Monday, 7 March 2022

The Crossing by Manjeet Mann


Catriona Troth

What We Thought of It:

Manjeet Mann’s heartbreakingly beautiful verse novella is a book you will never forget.

Written in a form more familiar in music – where two voices sing (or in this case speak) in counterpoint but not in dialogue – it tells the story of two teenagers, Sammy and Nat.

Nat is a teenager from the south coast of England. She has just lost her mother, and with it so much else. Even her passion for swimming in the sea has turned into a dread of the water.

Half a world away, Sammy is in Eritrea, facing a conscription that is in essence a form of bonded labour with no fixed end point. His only choice is to face a difficult journey out of the country to try and reach the safety he believes he can find in Europe.

We die if we stay, we die if we get caught, we might die in the Sahara, we might die in the sea. But one thing is certain: if we escape – we live.

Written in free verse, the last few words of each section become the first few words of the next, weaving the two voices together as the narrative passes back and forth between them. As Sammy’s journey brings him, step by step, towards the French coast, Nat begins to train to do a cross-channel swim to raise money for refugees. But not everyone in her family supports what she is doing.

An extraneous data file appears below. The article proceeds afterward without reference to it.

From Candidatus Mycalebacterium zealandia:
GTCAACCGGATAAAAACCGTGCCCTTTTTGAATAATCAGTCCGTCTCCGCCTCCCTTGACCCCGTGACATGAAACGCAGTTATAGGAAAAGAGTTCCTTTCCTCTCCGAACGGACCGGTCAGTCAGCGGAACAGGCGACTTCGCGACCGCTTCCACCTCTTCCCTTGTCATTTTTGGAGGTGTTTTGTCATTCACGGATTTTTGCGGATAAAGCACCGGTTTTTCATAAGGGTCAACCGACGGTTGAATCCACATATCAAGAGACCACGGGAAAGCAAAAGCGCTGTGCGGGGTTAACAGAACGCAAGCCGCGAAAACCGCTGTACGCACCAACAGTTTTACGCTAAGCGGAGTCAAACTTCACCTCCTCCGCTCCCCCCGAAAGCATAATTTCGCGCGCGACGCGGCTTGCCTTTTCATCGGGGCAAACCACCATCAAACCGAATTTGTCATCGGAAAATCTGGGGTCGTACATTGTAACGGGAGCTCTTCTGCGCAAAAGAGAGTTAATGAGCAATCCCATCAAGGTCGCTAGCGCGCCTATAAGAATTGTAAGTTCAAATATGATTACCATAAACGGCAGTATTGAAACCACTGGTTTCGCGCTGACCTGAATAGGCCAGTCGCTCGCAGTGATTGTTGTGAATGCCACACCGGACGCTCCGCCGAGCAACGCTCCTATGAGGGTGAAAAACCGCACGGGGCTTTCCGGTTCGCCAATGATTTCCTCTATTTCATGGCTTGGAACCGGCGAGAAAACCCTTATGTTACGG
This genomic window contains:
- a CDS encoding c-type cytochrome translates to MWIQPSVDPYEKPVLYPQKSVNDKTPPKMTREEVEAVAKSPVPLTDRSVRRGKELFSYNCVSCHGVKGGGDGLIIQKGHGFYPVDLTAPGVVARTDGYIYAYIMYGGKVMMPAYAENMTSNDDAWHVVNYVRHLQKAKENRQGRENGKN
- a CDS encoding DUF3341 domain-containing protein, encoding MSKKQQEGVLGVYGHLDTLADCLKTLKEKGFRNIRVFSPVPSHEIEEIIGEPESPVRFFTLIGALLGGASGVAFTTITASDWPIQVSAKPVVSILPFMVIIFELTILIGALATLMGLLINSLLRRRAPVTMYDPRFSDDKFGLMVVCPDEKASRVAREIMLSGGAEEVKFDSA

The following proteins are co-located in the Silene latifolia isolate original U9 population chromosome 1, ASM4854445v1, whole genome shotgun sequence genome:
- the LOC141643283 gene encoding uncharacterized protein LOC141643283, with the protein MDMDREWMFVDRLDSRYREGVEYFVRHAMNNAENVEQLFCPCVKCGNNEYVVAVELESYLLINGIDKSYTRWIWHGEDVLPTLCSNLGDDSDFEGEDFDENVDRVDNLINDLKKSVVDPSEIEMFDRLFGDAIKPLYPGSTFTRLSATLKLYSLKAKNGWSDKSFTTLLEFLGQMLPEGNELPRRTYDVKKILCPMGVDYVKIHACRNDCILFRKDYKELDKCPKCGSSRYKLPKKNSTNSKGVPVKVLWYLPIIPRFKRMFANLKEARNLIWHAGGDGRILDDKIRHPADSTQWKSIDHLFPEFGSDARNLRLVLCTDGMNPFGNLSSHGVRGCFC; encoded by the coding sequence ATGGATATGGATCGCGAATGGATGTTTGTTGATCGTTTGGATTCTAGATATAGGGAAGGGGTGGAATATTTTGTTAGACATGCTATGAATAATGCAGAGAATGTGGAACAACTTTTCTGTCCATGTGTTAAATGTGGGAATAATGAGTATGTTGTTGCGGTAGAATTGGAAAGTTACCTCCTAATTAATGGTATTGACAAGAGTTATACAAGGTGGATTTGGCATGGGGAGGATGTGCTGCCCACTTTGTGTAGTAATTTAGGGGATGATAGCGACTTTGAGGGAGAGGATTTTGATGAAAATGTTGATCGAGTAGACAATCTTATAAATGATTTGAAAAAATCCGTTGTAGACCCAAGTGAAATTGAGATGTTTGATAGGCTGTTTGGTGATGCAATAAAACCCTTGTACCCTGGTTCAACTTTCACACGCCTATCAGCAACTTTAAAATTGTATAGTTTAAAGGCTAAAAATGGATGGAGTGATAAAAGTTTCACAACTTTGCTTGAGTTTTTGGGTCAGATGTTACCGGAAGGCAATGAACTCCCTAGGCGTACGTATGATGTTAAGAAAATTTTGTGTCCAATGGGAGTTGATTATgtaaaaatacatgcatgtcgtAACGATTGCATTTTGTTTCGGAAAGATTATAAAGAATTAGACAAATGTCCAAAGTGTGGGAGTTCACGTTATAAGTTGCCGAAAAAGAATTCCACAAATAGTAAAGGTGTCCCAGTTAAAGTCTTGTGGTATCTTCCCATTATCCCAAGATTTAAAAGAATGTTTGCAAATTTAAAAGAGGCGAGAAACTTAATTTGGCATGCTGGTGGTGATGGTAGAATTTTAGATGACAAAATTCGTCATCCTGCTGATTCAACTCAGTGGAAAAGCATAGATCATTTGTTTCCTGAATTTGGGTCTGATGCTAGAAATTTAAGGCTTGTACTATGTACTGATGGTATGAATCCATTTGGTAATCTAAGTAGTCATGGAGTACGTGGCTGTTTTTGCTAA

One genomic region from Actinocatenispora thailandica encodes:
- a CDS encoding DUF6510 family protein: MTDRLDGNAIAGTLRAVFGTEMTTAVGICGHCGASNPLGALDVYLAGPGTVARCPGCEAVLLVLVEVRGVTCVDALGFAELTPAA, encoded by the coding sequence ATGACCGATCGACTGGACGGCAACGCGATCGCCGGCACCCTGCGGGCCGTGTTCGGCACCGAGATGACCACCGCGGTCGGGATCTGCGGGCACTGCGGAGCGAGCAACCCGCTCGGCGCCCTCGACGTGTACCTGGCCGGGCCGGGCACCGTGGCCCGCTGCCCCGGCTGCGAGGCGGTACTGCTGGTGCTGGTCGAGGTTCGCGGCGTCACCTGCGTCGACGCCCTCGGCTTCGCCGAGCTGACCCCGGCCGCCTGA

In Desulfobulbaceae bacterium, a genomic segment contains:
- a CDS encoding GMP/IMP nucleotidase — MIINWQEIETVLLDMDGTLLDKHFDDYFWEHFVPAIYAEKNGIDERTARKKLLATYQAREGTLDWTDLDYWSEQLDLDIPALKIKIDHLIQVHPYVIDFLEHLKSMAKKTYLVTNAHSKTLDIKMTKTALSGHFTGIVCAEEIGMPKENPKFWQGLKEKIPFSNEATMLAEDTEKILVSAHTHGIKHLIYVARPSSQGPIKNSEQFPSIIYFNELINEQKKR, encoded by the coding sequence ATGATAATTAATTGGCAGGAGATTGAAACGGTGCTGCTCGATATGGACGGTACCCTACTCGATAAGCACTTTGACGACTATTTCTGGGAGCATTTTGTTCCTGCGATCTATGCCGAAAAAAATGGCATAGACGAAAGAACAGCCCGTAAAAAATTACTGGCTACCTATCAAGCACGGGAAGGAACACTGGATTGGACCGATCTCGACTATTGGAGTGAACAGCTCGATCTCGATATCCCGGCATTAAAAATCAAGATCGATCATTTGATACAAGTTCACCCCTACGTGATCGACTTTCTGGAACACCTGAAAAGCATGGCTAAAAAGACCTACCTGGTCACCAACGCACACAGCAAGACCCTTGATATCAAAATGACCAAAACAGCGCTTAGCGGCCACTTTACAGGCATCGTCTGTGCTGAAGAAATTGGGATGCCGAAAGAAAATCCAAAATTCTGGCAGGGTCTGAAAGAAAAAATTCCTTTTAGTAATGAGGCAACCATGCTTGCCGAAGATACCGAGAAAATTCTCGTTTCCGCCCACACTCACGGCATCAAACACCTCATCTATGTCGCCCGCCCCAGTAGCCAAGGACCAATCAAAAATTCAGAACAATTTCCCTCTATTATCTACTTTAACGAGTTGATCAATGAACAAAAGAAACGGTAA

I guess migration is only a human right if you’re the right type of human.

In this short and simple text Mann succeeds in illuminating an astonishing range of issues. From Sammy’s story we learn of the often-misunderstood motives that drive young people to flee their homes, the horrors of the journey they undertake, the cruelty of the smugglers who exploit their desperation, and the cold indifference of the bureaucracy that meets them at the edge of freedom. From Nat’s story, we learn of the grinding nature of austerity that leaves some as easy prey to extremists, the trap of white saviourism, and what it takes to be a true ally.

You’ll Enjoy This If You Loved:
Boy, Everywhere by A. M. Dassu; What Strange Paradise by Omar El Akkad; Black Flamingo by Dean Atta,

Avoid If You Dislike: Free verse

Perfect Accompaniment: A walk by the edge of the sea

Genre: Young Adult, Poetry

Buy This Book Here

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